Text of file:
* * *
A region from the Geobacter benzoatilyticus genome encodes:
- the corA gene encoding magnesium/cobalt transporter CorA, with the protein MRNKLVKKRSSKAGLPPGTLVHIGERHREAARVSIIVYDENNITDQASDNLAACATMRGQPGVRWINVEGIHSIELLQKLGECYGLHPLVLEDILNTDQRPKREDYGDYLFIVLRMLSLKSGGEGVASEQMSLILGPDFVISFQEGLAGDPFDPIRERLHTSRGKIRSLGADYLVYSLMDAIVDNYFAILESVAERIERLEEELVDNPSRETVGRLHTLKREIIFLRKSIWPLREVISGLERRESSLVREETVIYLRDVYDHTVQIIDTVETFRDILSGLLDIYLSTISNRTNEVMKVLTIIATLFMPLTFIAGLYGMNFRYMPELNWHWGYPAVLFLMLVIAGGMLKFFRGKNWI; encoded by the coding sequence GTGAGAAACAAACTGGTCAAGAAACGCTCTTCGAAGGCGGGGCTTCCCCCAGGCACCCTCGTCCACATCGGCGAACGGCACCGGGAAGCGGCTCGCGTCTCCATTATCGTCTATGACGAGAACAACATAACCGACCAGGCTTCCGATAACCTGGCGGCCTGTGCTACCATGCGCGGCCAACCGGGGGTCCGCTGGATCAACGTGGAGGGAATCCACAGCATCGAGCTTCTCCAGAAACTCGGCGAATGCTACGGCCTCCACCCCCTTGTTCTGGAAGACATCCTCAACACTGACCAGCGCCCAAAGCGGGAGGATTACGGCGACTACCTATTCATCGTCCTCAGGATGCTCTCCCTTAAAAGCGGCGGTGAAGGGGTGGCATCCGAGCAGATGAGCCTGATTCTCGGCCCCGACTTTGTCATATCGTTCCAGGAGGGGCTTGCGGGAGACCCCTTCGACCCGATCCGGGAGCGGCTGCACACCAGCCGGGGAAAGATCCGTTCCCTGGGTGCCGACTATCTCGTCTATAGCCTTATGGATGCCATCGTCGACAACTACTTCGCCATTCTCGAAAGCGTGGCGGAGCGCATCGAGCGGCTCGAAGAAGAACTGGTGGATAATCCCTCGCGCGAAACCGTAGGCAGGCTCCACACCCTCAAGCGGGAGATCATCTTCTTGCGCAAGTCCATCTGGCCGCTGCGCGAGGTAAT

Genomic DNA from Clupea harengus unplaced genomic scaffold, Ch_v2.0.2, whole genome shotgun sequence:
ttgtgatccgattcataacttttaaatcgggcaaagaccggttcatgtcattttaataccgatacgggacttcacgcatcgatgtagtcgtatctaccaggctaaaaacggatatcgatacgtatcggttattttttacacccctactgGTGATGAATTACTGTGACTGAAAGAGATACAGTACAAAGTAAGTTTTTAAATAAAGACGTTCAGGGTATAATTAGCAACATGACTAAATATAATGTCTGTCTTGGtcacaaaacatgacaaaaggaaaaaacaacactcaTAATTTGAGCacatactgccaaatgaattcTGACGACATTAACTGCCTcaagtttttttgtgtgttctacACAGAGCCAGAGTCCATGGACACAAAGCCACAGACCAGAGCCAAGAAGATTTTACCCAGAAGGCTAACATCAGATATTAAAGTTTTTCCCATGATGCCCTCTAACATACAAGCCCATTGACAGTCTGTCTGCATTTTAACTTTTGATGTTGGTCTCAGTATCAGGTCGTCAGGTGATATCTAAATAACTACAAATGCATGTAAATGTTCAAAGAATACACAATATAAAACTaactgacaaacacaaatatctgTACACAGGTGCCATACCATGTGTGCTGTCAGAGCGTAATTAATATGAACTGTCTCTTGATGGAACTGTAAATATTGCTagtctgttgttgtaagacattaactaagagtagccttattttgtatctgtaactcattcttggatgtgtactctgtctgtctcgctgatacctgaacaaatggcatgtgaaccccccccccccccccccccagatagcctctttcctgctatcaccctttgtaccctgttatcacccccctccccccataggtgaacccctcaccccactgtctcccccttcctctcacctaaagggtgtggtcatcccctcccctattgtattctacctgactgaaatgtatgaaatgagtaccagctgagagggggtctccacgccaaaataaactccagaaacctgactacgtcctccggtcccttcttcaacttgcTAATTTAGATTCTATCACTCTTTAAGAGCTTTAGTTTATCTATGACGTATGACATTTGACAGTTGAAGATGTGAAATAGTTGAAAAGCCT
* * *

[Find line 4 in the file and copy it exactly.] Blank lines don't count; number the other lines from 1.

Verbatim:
ttgtgatccgattcataacttttaaatcgggcaaagaccggttcatgtcattttaataccgatacgggacttcacgcatcgatgtagtcgtatctaccaggctaaaaacggatatcgatacgtatcggttattttttacacccctactgGTGATGAATTACTGTGACTGAAAGAGATACAGTACAAAGTAAGTTTTTAAATAAAGACGTTCAGGGTATAATTAGCAACATGACTAAATATAATGTCTGTCTTGGtcacaaaacatgacaaaaggaaaaaacaacactcaTAATTTGAGCacatactgccaaatgaattcTGACGACATTAACTGCCTcaagtttttttgtgtgttctacACAGAGCCAGAGTCCATGGACACAAAGCCACAGACCAGAGCCAAGAAGATTTTACCCAGAAGGCTAACATCAGATATTAAAGTTTTTCCCATGATGCCCTCTAACATACAAGCCCATTGACAGTCTGTCTGCATTTTAACTTTTGATGTTGGTCTCAGTATCAGGTCGTCAGGTGATATCTAAATAACTACAAATGCATGTAAATGTTCAAAGAATACACAATATAAAACTaactgacaaacacaaatatctgTACACAGGTGCCATACCATGTGTGCTGTCAGAGCGTAATTAATATGAACTGTCTCTTGATGGAACTGTAAATATTGCTagtctgttgttgtaagacattaactaagagtagccttattttgtatctgtaactcattcttggatgtgtactctgtctgtctcgctgatacctgaacaaatggcatgtgaaccccccccccccccccccccagatagcctctttcctgctatcaccctttgtaccctgttatcacccccctccccccataggtgaacccctcaccccactgtctcccccttcctctcacctaaagggtgtggtcatcccctcccctattgtattctacctgactgaaatgtatgaaatgagtaccagctgagagggggtctccacgccaaaataaactccagaaacctgactacgtcctccggtcccttcttcaacttgcTAATTTAGATTCTATCACTCTTTAAGAGCTTTAGTTTATCTATGACGTATGACATTTGACAGTTGAAGATGTGAAATAGTTGAAAAGCCT